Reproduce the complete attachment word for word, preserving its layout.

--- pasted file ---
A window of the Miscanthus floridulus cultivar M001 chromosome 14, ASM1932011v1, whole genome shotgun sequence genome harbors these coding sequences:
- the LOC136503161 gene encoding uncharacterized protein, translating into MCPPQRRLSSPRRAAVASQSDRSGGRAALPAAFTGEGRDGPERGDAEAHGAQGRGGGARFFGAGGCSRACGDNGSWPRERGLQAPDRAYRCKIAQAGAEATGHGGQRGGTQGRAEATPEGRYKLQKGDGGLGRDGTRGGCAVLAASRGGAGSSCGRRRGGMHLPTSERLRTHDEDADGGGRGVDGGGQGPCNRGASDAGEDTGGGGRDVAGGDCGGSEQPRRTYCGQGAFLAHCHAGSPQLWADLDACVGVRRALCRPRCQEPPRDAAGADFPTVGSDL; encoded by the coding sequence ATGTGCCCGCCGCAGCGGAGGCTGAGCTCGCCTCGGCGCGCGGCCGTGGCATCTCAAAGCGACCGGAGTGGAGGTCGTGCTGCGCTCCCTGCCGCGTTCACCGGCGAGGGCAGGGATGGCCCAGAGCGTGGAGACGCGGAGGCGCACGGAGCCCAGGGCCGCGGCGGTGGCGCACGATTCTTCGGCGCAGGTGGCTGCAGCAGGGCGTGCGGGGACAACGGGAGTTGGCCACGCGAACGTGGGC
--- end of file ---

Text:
A window of the Miscanthus floridulus cultivar M001 chromosome 14, ASM1932011v1, whole genome shotgun sequence genome harbors these coding sequences:
- the LOC136503161 gene encoding uncharacterized protein, translating into MCPPQRRLSSPRRAAVASQSDRSGGRAALPAAFTGEGRDGPERGDAEAHGAQGRGGGARFFGAGGCSRACGDNGSWPRERGLQAPDRAYRCKIAQAGAEATGHGGQRGGTQGRAEATPEGRYKLQKGDGGLGRDGTRGGCAVLAASRGGAGSSCGRRRGGMHLPTSERLRTHDEDADGGGRGVDGGGQGPCNRGASDAGEDTGGGGRDVAGGDCGGSEQPRRTYCGQGAFLAHCHAGSPQLWADLDACVGVRRALCRPRCQEPPRDAAGADFPTVGSDL; encoded by the coding sequence ATGTGCCCGCCGCAGCGGAGGCTGAGCTCGCCTCGGCGCGCGGCCGTGGCATCTCAAAGCGACCGGAGTGGAGGTCGTGCTGCGCTCCCTGCCGCGTTCACCGGCGAGGGCAGGGATGGCCCAGAGCGTGGAGACGCGGAGGCGCACGGAGCCCAGGGCCGCGGCGGTGGCGCACGATTCTTCGGCGCAGGTGGCTGCAGCAGGGCGTGCGGGGACAACGGGAGTTGGCCACGCGAACGTGGGC